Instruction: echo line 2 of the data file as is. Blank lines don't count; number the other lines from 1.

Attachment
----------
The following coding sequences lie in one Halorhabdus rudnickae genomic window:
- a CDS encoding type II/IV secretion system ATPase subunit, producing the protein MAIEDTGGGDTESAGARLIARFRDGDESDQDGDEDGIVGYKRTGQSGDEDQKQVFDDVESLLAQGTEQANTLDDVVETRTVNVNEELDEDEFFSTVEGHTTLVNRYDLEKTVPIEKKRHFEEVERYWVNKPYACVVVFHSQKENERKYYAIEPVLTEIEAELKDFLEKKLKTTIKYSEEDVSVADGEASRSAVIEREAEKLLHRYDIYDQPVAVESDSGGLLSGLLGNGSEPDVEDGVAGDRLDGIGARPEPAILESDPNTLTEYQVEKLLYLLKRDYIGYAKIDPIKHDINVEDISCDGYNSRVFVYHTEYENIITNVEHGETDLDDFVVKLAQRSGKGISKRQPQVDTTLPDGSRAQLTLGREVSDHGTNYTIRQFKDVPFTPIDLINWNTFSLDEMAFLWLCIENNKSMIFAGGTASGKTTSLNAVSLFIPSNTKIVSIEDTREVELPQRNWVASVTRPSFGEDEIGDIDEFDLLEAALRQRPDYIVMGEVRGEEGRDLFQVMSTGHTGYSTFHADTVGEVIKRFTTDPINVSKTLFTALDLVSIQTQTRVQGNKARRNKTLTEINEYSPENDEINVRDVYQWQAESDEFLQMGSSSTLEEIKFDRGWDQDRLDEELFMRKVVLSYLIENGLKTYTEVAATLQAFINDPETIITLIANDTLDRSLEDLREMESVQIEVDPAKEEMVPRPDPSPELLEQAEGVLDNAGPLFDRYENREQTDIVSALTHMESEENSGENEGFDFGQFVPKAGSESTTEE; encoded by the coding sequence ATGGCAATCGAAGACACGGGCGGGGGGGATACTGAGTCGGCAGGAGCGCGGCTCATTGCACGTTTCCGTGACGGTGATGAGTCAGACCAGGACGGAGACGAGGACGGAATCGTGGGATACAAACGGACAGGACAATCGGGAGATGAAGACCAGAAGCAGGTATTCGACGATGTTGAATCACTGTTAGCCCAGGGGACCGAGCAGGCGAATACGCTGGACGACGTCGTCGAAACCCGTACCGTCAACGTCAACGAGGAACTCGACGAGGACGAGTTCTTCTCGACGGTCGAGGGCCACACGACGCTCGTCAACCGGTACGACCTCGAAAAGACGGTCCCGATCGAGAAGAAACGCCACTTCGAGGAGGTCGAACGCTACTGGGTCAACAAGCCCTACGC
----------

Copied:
- a CDS encoding type II/IV secretion system ATPase subunit, producing the protein MAIEDTGGGDTESAGARLIARFRDGDESDQDGDEDGIVGYKRTGQSGDEDQKQVFDDVESLLAQGTEQANTLDDVVETRTVNVNEELDEDEFFSTVEGHTTLVNRYDLEKTVPIEKKRHFEEVERYWVNKPYACVVVFHSQKENERKYYAIEPVLTEIEAELKDFLEKKLKTTIKYSEEDVSVADGEASRSAVIEREAEKLLHRYDIYDQPVAVESDSGGLLSGLLGNGSEPDVEDGVAGDRLDGIGARPEPAILESDPNTLTEYQVEKLLYLLKRDYIGYAKIDPIKHDINVEDISCDGYNSRVFVYHTEYENIITNVEHGETDLDDFVVKLAQRSGKGISKRQPQVDTTLPDGSRAQLTLGREVSDHGTNYTIRQFKDVPFTPIDLINWNTFSLDEMAFLWLCIENNKSMIFAGGTASGKTTSLNAVSLFIPSNTKIVSIEDTREVELPQRNWVASVTRPSFGEDEIGDIDEFDLLEAALRQRPDYIVMGEVRGEEGRDLFQVMSTGHTGYSTFHADTVGEVIKRFTTDPINVSKTLFTALDLVSIQTQTRVQGNKARRNKTLTEINEYSPENDEINVRDVYQWQAESDEFLQMGSSSTLEEIKFDRGWDQDRLDEELFMRKVVLSYLIENGLKTYTEVAATLQAFINDPETIITLIANDTLDRSLEDLREMESVQIEVDPAKEEMVPRPDPSPELLEQAEGVLDNAGPLFDRYENREQTDIVSALTHMESEENSGENEGFDFGQFVPKAGSESTTEE; encoded by the coding sequence ATGGCAATCGAAGACACGGGCGGGGGGGATACTGAGTCGGCAGGAGCGCGGCTCATTGCACGTTTCCGTGACGGTGATGAGTCAGACCAGGACGGAGACGAGGACGGAATCGTGGGATACAAACGGACAGGACAATCGGGAGATGAAGACCAGAAGCAGGTATTCGACGATGTTGAATCACTGTTAGCCCAGGGGACCGAGCAGGCGAATACGCTGGACGACGTCGTCGAAACCCGTACCGTCAACGTCAACGAGGAACTCGACGAGGACGAGTTCTTCTCGACGGTCGAGGGCCACACGACGCTCGTCAACCGGTACGACCTCGAAAAGACGGTCCCGATCGAGAAGAAACGCCACTTCGAGGAGGTCGAACGCTACTGGGTCAACAAGCCCTACGC